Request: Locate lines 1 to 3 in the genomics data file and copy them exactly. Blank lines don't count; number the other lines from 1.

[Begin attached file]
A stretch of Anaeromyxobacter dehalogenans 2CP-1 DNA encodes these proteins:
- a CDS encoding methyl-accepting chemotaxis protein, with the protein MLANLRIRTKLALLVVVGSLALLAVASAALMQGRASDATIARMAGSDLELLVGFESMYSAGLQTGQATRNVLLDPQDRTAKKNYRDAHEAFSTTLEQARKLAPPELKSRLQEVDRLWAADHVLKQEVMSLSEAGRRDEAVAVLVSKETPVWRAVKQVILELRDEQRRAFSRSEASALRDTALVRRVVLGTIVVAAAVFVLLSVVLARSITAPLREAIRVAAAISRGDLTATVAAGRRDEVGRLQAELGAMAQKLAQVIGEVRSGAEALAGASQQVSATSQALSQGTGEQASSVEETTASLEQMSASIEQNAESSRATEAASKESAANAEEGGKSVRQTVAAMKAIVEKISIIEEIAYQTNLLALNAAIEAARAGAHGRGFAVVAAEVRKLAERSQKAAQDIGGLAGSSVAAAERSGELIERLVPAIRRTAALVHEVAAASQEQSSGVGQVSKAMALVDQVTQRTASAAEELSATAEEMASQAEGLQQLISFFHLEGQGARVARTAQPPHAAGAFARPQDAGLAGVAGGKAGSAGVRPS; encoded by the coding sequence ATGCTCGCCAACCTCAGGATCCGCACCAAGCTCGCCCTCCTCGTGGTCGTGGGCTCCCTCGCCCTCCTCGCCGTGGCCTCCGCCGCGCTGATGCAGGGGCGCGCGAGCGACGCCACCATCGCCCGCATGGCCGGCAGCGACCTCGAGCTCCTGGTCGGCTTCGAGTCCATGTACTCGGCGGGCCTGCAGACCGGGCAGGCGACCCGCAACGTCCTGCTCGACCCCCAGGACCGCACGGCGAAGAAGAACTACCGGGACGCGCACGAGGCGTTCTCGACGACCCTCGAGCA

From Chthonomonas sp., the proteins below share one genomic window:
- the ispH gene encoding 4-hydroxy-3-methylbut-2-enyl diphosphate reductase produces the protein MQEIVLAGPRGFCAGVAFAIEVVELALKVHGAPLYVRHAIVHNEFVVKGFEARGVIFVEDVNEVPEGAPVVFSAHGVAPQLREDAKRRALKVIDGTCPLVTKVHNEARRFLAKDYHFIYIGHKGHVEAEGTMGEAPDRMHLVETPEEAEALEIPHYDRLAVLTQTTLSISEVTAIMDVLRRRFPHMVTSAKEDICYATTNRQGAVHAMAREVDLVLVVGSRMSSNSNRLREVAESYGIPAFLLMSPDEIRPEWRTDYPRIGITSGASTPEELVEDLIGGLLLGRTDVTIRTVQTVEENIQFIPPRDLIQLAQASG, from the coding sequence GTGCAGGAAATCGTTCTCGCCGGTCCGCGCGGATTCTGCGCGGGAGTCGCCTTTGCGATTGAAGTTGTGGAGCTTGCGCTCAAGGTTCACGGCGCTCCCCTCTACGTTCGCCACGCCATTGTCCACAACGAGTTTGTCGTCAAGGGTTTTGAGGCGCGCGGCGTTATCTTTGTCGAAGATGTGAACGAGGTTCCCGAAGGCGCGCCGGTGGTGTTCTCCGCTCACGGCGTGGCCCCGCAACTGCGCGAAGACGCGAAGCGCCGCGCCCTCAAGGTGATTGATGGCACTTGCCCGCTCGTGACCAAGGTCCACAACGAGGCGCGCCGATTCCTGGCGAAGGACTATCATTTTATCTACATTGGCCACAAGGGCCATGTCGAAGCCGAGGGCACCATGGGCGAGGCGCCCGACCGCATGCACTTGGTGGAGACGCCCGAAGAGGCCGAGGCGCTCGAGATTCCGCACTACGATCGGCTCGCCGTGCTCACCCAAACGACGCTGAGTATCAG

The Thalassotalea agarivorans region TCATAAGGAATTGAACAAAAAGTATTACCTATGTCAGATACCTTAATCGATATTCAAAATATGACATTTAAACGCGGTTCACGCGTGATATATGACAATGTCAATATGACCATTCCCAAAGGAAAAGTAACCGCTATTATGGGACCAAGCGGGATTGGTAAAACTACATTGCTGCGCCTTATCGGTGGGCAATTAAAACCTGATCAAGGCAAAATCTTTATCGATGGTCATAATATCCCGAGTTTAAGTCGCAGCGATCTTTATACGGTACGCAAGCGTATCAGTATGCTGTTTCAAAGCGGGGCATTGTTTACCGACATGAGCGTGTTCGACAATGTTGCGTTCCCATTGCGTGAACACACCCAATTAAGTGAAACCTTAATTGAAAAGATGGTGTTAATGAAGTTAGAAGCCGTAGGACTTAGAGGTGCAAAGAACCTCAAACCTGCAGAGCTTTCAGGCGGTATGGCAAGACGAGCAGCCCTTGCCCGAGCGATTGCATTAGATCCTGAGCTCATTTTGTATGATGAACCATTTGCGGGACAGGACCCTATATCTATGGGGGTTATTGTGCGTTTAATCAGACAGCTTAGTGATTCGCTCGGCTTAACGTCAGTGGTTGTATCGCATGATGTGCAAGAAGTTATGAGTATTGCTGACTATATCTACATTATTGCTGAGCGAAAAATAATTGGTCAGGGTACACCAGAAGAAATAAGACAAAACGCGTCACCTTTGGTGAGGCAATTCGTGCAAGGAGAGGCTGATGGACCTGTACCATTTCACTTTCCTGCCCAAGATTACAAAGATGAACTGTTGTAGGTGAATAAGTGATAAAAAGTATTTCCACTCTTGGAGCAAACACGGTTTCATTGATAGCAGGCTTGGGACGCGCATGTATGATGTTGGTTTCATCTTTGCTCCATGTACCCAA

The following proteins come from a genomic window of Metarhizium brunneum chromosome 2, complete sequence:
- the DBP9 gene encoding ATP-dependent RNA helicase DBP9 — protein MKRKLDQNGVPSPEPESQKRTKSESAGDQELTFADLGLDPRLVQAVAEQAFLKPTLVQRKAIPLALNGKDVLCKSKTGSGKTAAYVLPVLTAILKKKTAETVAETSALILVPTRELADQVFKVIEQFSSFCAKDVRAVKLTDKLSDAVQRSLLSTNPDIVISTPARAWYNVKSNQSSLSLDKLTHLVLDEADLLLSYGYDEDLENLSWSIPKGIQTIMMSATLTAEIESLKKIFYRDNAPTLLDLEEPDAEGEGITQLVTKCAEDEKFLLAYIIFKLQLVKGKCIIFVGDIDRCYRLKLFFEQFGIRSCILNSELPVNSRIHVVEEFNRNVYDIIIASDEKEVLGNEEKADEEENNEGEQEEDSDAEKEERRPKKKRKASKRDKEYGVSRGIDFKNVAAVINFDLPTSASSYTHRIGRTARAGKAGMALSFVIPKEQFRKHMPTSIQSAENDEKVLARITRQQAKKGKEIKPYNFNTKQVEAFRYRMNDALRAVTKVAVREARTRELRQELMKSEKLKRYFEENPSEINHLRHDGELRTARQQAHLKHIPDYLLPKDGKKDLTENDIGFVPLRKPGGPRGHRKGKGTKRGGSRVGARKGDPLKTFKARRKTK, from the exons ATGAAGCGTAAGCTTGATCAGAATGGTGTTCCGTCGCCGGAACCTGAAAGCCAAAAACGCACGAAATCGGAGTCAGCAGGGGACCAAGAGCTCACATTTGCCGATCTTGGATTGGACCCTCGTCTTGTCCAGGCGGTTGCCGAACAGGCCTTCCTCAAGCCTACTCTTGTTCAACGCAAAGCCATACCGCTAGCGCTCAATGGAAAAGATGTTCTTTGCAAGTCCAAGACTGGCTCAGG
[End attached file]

A stretch of Anaeromyxobacter dehalogenans 2CP-1 DNA encodes these proteins:
- a CDS encoding methyl-accepting chemotaxis protein, with the protein MLANLRIRTKLALLVVVGSLALLAVASAALMQGRASDATIARMAGSDLELLVGFESMYSAGLQTGQATRNVLLDPQDRTAKKNYRDAHEAFSTTLEQARKLAPPELKSRLQEVDRLWAADHVLKQEVMSLSEAGRRDEAVAVLVSKETPVWRAVKQVILELRDEQRRAFSRSEASALRDTALVRRVVLGTIVVAAAVFVLLSVVLARSITAPLREAIRVAAAISRGDLTATVAAGRRDEVGRLQAELGAMAQKLAQVIGEVRSGAEALAGASQQVSATSQALSQGTGEQASSVEETTASLEQMSASIEQNAESSRATEAASKESAANAEEGGKSVRQTVAAMKAIVEKISIIEEIAYQTNLLALNAAIEAARAGAHGRGFAVVAAEVRKLAERSQKAAQDIGGLAGSSVAAAERSGELIERLVPAIRRTAALVHEVAAASQEQSSGVGQVSKAMALVDQVTQRTASAAEELSATAEEMASQAEGLQQLISFFHLEGQGARVARTAQPPHAAGAFARPQDAGLAGVAGGKAGSAGVRPS; encoded by the coding sequence ATGCTCGCCAACCTCAGGATCCGCACCAAGCTCGCCCTCCTCGTGGTCGTGGGCTCCCTCGCCCTCCTCGCCGTGGCCTCCGCCGCGCTGATGCAGGGGCGCGCGAGCGACGCCACCATCGCCCGCATGGCCGGCAGCGACCTCGAGCTCCTGGTCGGCTTCGAGTCCATGTACTCGGCGGGCCTGCAGACCGGGCAGGCGACCCGCAACGTCCTGCTCGACCCCCAGGACCGCACGGCGAAGAAGAACTACCGGGACGCGCACGAGGCGTTCTCGACGACCCTCGAGCA

From Chthonomonas sp., the proteins below share one genomic window: